Daniel Decolongon (BA, Sociology)

Daniel is a second-generation Filipino Canadian who was born and raised on the unceded and ancestral territories of the Musqueam, Squamish, and Tsleil-Waututh nations. He is graduating with a BA in Sociology and a minor in Asian Canadian & Asian Migration Studies. He tries – with varying degrees of success – to apply lessons from post-colonial studies and critical race theory to the media he consumes & creates. Currently, he is working with Dr. Chris Patterson on adapting his book, Stamped: An Anti-Travel Novel, as a visual novel. 

What is a favourite memory or story you have from ACAM? 

In GRSJ 307, we all had the option to make a short game to wrap up the term. My groupmates and I put together a Twine game about organizing in Chinatown – it was probably the most fun I’ve had working on a group project.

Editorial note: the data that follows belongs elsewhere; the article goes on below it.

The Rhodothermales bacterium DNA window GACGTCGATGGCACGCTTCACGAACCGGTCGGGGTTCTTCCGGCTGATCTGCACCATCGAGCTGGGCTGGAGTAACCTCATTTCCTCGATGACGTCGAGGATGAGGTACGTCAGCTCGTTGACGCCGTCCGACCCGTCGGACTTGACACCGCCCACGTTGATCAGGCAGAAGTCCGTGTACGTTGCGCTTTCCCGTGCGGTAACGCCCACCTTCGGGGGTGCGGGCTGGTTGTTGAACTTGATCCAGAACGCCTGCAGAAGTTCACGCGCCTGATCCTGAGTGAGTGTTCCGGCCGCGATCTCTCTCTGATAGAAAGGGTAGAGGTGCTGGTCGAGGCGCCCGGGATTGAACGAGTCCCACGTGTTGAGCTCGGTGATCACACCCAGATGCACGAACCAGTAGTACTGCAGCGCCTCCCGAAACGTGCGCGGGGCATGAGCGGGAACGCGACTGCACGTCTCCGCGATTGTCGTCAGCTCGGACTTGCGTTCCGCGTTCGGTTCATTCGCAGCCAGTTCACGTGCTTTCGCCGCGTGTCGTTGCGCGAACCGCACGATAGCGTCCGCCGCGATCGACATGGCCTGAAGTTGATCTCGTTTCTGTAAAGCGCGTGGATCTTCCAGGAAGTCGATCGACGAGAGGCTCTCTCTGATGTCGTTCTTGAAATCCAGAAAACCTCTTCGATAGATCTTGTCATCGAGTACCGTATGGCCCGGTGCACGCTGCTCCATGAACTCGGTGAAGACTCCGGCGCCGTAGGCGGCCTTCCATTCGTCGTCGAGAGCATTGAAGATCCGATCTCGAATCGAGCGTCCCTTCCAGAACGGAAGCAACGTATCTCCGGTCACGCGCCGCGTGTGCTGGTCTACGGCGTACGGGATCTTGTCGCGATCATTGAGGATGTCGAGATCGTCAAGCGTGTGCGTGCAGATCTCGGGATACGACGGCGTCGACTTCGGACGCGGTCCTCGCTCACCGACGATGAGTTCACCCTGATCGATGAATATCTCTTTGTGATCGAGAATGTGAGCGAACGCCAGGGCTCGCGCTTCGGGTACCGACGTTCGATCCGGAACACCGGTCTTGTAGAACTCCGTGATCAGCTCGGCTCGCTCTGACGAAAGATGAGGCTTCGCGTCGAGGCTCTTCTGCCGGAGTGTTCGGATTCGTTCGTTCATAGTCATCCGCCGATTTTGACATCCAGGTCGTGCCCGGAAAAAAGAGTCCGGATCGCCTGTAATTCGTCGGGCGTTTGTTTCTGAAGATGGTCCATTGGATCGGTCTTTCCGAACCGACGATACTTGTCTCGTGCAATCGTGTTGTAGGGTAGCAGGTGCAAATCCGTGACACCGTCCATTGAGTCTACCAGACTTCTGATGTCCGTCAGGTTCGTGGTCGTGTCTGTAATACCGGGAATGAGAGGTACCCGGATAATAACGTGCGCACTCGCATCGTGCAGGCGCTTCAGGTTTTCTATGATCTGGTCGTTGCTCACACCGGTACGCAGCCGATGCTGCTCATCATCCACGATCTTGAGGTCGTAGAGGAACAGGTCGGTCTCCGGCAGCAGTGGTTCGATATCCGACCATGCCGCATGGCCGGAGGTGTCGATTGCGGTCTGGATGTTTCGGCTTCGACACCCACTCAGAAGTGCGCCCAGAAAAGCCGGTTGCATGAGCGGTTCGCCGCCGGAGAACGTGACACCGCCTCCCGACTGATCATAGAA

What connections and ideas were you able to foster through ACAM? 

The BC high school curriculum that I was taught did not do Asian Canadian history the justice it deserves and through ACAM I reshaped my relationship with the histories of Canada, BC, and Vancouver. The program’s focus on storytelling as a core tenet of knowledge production has irreversibly shifted how I understand the relationships between race, the colonial project, and the state. In particular, I’d like to shout out Dr. Renisa Mawani’s SOCI 383 course for supergluing the phrase “reading against the grain” to the inside of my brain – it’s helped me work through a lot of historical narratives that I’ve engaged with.